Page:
The Denver Post building, seen here in 2009.

(AP Photo/Ed Andrieski)

The Denver Post, Colorado's largest newspaper, is up for sale.

Digital First Media, which owns 76 newspapers across the nation including the Post, The Boulder Daily Camera, The Longmont Times-Call, The St. Paul Pioneer Press and the San Jose Mercury news, announced Friday that it "has initiated a process to evaluate and consider strategic alternatives for the Company’s business."

Following the news, Denver Post editor Larry Ryckman took to Twitter: 
Digital First Media formed in December 2013 after the merger of Media News Group and the former Journal Register Company. It's now controlled by the hedge fund Alden Global Capital. 
 

"We believe we have many options available to us to maximize the value of our businesses for our stockholders, and the Board of Directors has therefore decided to assess the full range of those opportunities,”John Paton, DFM’s Chief Executive Officer, said in a statement.

Derigan Silver, at the University of Denver's journalism department, says the possible sale of the Post isn’t too surprising. 

"This is not a media organization that is deciding to move in a different direction," he says. "This is a hedge fund that wants to maximize its investment in these various newspapers."

Earlier this year, the company shut down a major effort to build a national newsroom, dubbed project Thunderdome. Newspaper industry watcher Ken Doctor said in April that the hedge fund Alden ran out of patience. 

The move also signals the fatigue of majority DFM owner Alden Global Capital — and that it is readying its newspaper properties for sale. They’re not yet on the market, but expect regional auctions of DFM properties (with clusters around the Los Angeles area, the Bay Area, New England, Colorado, Texas, New Mexico and Pennsylvania) — unless Alden can find a single buyer, which is unlikely.

Closing Thunderdome is just part of a major north-of-$100-million cost cutting initiative that is putting the best glow on some tough financials. The reason for the sale: Despite CEO John Paton’s aggressive remaking of the company, Alden’s investments in cheap newspaper company shares haven’t worked out the way private equity bets are supposed to.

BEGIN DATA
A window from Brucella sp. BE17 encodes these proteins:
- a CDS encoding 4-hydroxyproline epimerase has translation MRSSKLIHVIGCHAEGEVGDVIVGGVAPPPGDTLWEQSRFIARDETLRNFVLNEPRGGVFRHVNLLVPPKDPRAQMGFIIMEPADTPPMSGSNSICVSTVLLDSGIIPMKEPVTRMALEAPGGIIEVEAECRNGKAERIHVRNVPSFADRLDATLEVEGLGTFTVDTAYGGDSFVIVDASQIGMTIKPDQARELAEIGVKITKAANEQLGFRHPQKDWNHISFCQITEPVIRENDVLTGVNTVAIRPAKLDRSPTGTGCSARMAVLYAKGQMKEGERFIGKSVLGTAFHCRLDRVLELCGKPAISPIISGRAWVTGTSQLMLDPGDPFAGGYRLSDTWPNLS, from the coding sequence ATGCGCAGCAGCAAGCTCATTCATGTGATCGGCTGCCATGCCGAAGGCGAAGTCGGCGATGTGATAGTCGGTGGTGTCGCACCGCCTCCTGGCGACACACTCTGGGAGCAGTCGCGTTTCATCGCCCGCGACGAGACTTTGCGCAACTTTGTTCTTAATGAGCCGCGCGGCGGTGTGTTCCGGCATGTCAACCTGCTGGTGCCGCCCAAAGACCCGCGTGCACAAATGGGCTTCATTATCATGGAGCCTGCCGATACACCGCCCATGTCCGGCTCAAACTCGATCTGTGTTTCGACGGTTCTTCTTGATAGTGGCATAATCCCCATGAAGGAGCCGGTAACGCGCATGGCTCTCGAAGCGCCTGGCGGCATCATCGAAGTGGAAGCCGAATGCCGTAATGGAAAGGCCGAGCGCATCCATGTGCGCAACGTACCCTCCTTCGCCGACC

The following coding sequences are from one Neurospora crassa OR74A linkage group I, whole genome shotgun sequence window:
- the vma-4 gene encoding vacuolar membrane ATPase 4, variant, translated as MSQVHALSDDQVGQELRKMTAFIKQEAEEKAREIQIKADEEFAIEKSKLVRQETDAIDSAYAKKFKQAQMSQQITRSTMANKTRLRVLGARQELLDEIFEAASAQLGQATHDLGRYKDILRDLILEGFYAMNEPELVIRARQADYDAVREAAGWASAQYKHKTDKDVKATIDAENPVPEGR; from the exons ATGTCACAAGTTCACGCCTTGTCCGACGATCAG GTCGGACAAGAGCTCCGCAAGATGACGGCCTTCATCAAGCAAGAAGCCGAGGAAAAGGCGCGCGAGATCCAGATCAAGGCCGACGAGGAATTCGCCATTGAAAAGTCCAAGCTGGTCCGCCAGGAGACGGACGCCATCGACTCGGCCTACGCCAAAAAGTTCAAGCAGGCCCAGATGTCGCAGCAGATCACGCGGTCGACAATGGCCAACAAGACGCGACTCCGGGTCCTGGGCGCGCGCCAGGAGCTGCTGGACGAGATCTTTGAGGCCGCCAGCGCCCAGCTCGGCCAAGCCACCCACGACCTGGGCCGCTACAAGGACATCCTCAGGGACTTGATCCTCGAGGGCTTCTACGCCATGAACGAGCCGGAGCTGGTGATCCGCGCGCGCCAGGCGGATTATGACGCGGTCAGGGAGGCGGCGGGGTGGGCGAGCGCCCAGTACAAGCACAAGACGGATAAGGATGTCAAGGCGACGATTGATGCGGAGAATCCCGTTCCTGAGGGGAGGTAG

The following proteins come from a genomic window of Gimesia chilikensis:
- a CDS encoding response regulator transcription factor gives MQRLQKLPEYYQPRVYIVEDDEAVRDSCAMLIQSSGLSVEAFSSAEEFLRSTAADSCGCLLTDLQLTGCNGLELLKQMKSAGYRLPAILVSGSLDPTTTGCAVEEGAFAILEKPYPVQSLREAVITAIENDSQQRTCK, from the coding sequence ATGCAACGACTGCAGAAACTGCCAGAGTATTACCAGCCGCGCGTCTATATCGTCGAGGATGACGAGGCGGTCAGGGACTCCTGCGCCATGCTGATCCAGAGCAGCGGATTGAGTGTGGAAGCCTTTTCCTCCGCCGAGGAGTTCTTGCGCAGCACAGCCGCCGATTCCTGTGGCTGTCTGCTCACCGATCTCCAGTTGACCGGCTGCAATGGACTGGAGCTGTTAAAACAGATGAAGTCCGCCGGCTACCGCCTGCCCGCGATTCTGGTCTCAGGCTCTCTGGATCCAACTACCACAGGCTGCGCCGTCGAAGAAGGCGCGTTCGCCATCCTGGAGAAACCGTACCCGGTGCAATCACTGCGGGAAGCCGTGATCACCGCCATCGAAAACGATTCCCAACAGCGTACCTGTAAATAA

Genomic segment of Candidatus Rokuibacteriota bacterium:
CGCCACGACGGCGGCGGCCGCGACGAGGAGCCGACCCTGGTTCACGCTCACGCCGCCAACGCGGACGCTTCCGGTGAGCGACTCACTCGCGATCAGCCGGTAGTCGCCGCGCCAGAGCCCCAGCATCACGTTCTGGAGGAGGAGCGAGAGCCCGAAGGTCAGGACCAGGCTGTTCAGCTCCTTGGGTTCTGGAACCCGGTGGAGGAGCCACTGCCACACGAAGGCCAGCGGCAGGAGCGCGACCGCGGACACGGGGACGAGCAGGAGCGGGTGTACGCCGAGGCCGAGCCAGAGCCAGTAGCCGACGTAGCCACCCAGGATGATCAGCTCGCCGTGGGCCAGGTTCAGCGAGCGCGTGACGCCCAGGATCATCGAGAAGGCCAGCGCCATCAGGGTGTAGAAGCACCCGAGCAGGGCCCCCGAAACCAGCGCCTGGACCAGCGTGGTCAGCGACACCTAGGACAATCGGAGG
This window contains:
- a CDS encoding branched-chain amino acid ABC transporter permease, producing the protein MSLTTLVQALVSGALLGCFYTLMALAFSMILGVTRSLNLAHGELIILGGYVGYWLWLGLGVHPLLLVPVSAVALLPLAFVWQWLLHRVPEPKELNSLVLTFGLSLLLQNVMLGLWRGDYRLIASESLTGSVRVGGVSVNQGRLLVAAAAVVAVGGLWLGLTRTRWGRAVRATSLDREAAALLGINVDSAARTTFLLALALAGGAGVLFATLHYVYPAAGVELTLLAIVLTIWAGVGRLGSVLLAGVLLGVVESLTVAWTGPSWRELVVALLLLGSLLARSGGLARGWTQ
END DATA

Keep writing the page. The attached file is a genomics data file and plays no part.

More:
Earlier this week, The Newspaper Guild, which represents many Post and other Digital First Media journalists, published advertisements soliciting local buyers for their newspapers. This is the letter the local guild published:

Dear local community benefactor,

A newspaper with more than 100 years of history and multiple Pulitzer Prizes is looking for an owner who cares about Denver, Colorado and the Rocky Mountain Empire, as well as an unfettered press to watch over them.

The current owner, a New York City hedge fund, focuses on lofty profit margins rather than lofty journalistic ambitions, has cut jobs in all areas of the newsroom and refuses to open its purse strings and reward employees with much-needed raises. Fewer journalists means fewer people asking hard questions. Fewer journalists means fewer people demanding accountability from those in positions of power. Fewer journalists means fewer news stories and less information for the public.

We seek an owner who has a stake in our community and a sense of local, civic responsibility. The Denver Newspaper Guild hopes that local stewardship will help return the paper to its glory days and a new owner may be more willing to pay the price to do it.

News matters.

Sincerely,

The Denver Newspaper Guild

Digital First Media has already put a chunk of its newspapers' buildings up for sale. 

CPR's Mike Lamp contributed to this report.